Barabbas is a film that really took me by surprise. I’ve seen a lot of Biblical and Roman films from the 50s and 60s and I was expecting that Barabbas would be another sumptuously produced but slow-paced epic, one that would inevitably feature stiff dialogue and overly reverential performances. I mean, don’t me wrong. I happen to love spectacle and therefore, I enjoy watching most of those old historical and religious epics. But still, for modern audiences, these films can often seem rather … well, hokey.
But Barabbas was totally different from what I was expecting. As wonderfully played by Anthony Quinn, Barabbas wanders through most of the film in a state of haunted confusion. Even at the end of the film, after he’s met St. Peter (Harry Andrews), Barabbas doesn’t seem to fully understand what he believes or how he’s become one of the most notorious men in Rome. Quinn plays Barabbas almost like a wild animal, one that has been cornered and trapped by his own infamy. The more Barabbas struggles against his fate, the more trapped he becomes. Barabbas may be a brute but, the film suggests, even a brute can find some sort of redemption. Quinn gets good support from the entire supporting cast. Jack Palance is perfectly evil as Torvald while Vittorio Gassman, Silvana Mangano, and Ernest Borgnine bring some needed nuance to characters who, in lesser hands, could have just been cardboard believers.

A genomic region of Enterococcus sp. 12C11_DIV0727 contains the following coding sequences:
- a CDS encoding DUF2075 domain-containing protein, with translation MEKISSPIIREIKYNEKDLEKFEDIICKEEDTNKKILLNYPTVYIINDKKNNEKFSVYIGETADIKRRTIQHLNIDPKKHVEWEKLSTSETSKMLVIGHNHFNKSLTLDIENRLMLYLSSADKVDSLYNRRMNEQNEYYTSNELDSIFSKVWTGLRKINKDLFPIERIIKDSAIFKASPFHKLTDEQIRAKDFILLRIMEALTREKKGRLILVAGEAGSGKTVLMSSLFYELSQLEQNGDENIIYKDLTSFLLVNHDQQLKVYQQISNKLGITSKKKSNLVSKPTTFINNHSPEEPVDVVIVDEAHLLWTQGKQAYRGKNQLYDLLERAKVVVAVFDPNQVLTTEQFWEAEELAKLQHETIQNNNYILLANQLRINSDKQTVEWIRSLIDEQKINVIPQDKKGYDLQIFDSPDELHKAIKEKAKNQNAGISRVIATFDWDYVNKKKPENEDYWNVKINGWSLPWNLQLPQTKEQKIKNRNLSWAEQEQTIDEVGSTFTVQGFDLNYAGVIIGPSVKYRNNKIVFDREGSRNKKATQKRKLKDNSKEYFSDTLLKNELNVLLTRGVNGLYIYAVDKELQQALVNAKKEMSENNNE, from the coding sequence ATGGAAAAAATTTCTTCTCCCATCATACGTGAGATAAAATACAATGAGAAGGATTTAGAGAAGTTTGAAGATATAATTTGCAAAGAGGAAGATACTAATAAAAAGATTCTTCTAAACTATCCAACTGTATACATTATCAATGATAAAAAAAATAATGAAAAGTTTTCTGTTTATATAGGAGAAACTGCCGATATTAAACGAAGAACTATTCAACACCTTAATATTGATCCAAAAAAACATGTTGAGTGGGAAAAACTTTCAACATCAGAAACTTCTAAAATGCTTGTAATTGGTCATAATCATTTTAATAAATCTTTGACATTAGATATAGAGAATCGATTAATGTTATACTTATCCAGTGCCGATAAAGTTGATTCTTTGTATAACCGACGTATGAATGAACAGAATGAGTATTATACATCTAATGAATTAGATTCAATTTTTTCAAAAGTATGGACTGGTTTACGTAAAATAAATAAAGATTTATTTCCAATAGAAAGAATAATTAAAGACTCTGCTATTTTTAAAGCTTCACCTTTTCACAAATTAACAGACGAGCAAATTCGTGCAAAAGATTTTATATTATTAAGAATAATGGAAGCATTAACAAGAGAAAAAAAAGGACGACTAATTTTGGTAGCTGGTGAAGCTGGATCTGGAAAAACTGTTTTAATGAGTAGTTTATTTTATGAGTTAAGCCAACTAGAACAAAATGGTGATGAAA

Barabbas is a surprisingly dark film. When Rachel is stoned, the camera doesn’t flinch from showing just how cruel an execution that was. Nor does the camera flinch from the violent brutality of the gladiatorial games. When Barabbas is sold into slavery, the sulfur mines of Sicily are depicted in Hellish detail and practically the only thing that saves Barabbas from spending the rest of his life being smothered under a cloud of sulfur is a giggly Roman woman who decides to buy Barabbas so that he can serve as a good luck charm. The scenes of Barabbas’s skill of a gladiator are contrasted with the bloodthirsty crowd demanding and cheering death. Even when Barabbas joins the Christians in the Roman catacombs, he discovers that they want nothing to do with him, suggesting that they believe in forgiveness for everyone but him. The spectacle of Rome is displayed but so is the terror of what lies underneath the city’s ornate surface. If Barabbas is occasionally a ruthless or unsentimental character, one need only look at the world he lives in to understand why.
With the exception of a few slow scenes at the start of the film, director Richard Fleischer does a good job of keeping the action moving. It’s a long film but it never becomes a boring one. In the end, thanks to Quinn’s performance and the film’s unflinching portrayal of life in ancient Rome, Barabbas is a biblical epic for people who usually don’t like biblical epics.